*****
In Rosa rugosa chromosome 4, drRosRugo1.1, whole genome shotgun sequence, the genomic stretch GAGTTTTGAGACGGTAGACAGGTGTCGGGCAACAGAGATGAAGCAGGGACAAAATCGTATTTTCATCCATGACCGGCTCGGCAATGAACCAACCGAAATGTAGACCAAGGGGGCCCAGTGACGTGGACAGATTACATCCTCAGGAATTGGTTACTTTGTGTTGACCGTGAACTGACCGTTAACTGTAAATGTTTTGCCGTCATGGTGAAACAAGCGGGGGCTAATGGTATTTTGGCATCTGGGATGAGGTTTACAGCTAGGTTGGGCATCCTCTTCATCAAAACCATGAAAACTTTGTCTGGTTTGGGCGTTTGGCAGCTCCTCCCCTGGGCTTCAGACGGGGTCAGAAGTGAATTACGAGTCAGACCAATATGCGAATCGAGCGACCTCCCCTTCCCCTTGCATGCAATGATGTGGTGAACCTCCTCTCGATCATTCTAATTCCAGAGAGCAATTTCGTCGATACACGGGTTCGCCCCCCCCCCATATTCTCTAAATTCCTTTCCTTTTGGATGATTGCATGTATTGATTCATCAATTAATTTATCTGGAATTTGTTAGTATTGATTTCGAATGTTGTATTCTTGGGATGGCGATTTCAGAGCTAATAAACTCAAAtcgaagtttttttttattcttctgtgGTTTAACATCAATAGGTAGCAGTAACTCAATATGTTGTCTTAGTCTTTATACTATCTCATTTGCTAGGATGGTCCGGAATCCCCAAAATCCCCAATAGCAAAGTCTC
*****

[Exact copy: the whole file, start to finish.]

In Rosa rugosa chromosome 4, drRosRugo1.1, whole genome shotgun sequence, the genomic stretch GAGTTTTGAGACGGTAGACAGGTGTCGGGCAACAGAGATGAAGCAGGGACAAAATCGTATTTTCATCCATGACCGGCTCGGCAATGAACCAACCGAAATGTAGACCAAGGGGGCCCAGTGACGTGGACAGATTACATCCTCAGGAATTGGTTACTTTGTGTTGACCGTGAACTGACCGTTAACTGTAAATGTTTTGCCGTCATGGTGAAACAAGCGGGGGCTAATGGTATTTTGGCATCTGGGATGAGGTTTACAGCTAGGTTGGGCATCCTCTTCATCAAAACCATGAAAACTTTGTCTGGTTTGGGCGTTTGGCAGCTCCTCCCCTGGGCTTCAGACGGGGTCAGAAGTGAATTACGAGTCAGACCAATATGCGAATCGAGCGACCTCCCCTTCCCCTTGCATGCAATGATGTGGTGAACCTCCTCTCGATCATTCTAATTCCAGAGAGCAATTTCGTCGATACACGGGTTCGCCCCCCCCCCATATTCTCTAAATTCCTTTCCTTTTGGATGATTGCATGTATTGATTCATCAATTAATTTATCTGGAATTTGTTAGTATTGATTTCGAATGTTGTATTCTTGGGATGGCGATTTCAGAGCTAATAAACTCAAAtcgaagtttttttttattcttctgtgGTTTAACATCAATAGGTAGCAGTAACTCAATATGTTGTCTTAGTCTTTATACTATCTCATTTGCTAGGATGGTCCGGAATCCCCAAAATCCCCAATAGCAAAGTCTC